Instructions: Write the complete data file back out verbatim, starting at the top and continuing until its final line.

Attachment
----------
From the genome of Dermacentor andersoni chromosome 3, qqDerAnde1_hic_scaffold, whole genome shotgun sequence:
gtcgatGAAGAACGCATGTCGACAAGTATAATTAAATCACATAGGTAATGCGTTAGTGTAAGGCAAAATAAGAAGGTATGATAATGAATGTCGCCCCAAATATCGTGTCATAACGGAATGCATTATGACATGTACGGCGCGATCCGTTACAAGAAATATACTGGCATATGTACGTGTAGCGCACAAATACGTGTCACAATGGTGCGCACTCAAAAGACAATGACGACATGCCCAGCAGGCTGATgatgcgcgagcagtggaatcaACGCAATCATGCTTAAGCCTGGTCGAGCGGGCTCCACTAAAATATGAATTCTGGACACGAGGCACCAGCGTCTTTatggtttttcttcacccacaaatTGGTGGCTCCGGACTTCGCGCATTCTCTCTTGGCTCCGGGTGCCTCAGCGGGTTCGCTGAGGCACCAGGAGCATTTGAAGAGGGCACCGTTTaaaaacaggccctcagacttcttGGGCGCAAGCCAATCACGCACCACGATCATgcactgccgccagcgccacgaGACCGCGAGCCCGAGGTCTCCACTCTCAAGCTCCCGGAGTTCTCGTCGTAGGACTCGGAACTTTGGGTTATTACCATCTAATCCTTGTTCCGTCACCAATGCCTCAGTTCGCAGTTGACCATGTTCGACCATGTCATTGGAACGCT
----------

From the genome of Dermacentor andersoni chromosome 3, qqDerAnde1_hic_scaffold, whole genome shotgun sequence:
gtcgatGAAGAACGCATGTCGACAAGTATAATTAAATCACATAGGTAATGCGTTAGTGTAAGGCAAAATAAGAAGGTATGATAATGAATGTCGCCCCAAATATCGTGTCATAACGGAATGCATTATGACATGTACGGCGCGATCCGTTACAAGAAATATACTGGCATATGTACGTGTAGCGCACAAATACGTGTCACAATGGTGCGCACTCAAAAGACAATGACGACATGCCCAGCAGGCTGATgatgcgcgagcagtggaatcaACGCAATCATGCTTAAGCCTGGTCGAGCGGGCTCCACTAAAATATGAATTCTGGACACGAGGCACCAGCGTCTTTatggtttttcttcacccacaaatTGGTGGCTCCGGACTTCGCGCATTCTCTCTTGGCTCCGGGTGCCTCAGCGGGTTCGCTGAGGCACCAGGAGCATTTGAAGAGGGCACCGTTTaaaaacaggccctcagacttcttGGGCGCAAGCCAATCACGCACCACGATCATgcactgccgccagcgccacgaGACCGCGAGCCCGAGGTCTCCACTCTCAAGCTCCCGGAGTTCTCGTCGTAGGACTCGGAACTTTGGGTTATTACCATCTAATCCTTGTTCCGTCACCAATGCCTCAGTTCGCAGTTGACCATGTTCGACCATGTCATTGGAACGCT